There are many examples of a great innovative company being taken over by a large company, and then their innovation freezes (often due to the main leaders of the innovation leaving). Large companies thus think they are buying a brand or a company, but actually they are purchasing the team and the culture. Break the team or the culture, and you break the innovation. I’d love to outline the many examples that we have observed, but privacy must be respected.

For me, I love it when a small company, or a small team, manages to take on a large company, and win, and it’s only through innovation, and some smart people with an innovation culture, that this can happen. David v Goliath!

Creating social architects

Professor Linda Hill, I think, outlines innovation best in this article, where she analyses why some companies are so successful at it, and others barely seem to innovate.

One viewpoint she pushes forward is that leadership matters greatly, but that it is not the core in building an organisation that innovates on a regular basis. The argument basically follows the line that just because you have a well-funded R&D department, with a great leader, doesn’t mean you’ll have a pipeline of great innovations.

She analysed some of the best innovators and found they were dispersed across a wide range of organisation types, from those that are seen as hot-beds of innovation to less traditional ones, such as those in government departments. From our point-of-view, we see this, and have seen that some of the best innovators have come across are those in the public sector, such as in law enforcement and health care. They are people who can spot that the existing way is just not working, and that it can be improved in some way.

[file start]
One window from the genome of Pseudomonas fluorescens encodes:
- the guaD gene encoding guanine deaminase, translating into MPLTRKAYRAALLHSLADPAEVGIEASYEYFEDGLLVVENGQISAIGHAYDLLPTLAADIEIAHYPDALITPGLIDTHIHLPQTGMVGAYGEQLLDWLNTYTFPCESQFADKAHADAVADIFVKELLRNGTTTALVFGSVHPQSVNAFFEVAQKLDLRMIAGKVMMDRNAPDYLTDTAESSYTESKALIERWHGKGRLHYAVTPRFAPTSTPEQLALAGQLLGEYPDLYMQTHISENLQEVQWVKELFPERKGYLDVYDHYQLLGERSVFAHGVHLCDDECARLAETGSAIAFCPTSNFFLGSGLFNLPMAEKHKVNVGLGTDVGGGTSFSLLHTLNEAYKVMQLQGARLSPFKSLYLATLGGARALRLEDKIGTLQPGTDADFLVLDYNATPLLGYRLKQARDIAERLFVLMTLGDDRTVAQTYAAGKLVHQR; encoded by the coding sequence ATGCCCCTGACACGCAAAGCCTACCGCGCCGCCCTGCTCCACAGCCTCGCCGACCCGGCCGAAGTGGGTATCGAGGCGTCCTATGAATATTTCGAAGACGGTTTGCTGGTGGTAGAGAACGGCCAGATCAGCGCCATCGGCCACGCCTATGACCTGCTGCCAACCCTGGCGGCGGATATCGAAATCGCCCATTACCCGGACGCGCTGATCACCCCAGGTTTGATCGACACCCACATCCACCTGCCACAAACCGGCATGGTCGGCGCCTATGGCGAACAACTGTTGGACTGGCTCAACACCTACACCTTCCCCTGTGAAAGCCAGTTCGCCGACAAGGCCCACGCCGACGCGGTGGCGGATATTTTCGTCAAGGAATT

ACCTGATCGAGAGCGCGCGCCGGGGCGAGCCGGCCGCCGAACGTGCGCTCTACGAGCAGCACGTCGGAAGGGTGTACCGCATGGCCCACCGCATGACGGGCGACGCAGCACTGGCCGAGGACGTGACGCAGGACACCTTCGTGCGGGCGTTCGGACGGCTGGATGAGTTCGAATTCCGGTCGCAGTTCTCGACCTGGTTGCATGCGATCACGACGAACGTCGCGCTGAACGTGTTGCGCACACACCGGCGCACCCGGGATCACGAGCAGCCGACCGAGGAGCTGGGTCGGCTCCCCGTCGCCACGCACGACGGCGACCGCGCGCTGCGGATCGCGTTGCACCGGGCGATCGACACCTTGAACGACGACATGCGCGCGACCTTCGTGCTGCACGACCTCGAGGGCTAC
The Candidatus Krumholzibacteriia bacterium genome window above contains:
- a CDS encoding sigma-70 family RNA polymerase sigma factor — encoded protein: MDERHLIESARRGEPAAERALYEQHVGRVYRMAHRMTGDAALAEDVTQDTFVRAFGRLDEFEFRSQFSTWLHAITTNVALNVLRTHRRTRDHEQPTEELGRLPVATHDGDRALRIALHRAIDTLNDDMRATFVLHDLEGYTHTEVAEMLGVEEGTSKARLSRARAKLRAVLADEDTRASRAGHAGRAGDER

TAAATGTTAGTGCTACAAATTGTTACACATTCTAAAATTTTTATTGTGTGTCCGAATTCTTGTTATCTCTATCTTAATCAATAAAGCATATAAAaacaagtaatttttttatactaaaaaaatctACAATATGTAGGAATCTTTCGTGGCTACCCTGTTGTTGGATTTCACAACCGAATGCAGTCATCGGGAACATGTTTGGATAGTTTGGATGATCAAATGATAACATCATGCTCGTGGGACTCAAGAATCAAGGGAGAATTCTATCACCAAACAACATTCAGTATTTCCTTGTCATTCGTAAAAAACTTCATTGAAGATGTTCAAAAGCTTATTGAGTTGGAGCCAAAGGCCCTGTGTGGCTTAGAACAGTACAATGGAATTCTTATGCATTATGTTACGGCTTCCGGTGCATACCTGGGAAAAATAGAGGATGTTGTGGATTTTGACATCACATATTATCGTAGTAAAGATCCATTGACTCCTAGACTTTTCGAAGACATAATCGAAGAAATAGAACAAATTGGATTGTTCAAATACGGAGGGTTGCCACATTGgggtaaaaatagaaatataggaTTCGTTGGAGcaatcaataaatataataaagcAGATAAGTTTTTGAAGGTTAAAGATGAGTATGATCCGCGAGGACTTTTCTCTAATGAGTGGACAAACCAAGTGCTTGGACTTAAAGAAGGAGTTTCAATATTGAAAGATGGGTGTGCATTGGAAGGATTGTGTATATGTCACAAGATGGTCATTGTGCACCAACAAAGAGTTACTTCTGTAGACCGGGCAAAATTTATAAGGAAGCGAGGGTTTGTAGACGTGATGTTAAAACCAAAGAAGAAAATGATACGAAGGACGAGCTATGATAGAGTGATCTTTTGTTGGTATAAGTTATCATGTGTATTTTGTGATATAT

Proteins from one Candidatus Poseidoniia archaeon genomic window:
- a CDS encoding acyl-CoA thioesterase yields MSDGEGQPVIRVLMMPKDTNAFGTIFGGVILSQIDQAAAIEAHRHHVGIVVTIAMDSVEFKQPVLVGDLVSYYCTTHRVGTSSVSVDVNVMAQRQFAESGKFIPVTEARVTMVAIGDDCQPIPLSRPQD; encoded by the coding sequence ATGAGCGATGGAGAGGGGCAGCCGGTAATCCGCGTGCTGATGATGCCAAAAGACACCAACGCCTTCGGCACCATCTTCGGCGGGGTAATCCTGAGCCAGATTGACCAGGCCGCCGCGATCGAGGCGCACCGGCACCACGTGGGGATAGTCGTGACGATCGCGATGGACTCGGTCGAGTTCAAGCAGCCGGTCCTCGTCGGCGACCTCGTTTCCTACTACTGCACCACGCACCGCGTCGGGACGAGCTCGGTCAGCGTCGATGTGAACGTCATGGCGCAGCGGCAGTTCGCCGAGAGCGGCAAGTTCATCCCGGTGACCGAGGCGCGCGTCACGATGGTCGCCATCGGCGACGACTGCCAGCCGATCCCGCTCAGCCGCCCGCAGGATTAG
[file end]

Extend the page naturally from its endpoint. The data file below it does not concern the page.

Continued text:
The individuals she studied showed that it was less about getting people to follow the leader, and more about getting people to co-create the idea, and the leaders involved were capable of providing vision, even though they did not see that as their main role.

Another interesting viewpoint is that these leaders are basically:

Social architects

…and who create groups – or communities – which were willing and able to innovate. As a technical person, I relate fully to this, and believe that getting others on-board with a vision is key, but the ability to execute the idea is also key. Thus having the correct partnerships and the technical skills to execute the vision is a fundamental factor in getting an innovation to succeed.

I think few people have really crystalised viewpoints of innovation as she has:

Innovation is a journey, a collaborative problem-solving process, where discoveries happen through a process of trial and error, false starts, and even mistakes. The process can be exhilarating. But as many of us know all too well, it can also be downright scary.

I have highlighted the collaborative and problem-solving bit as this can often be a challenge for many companies, as their innovation must often be shared with others, either in the organisation or externally.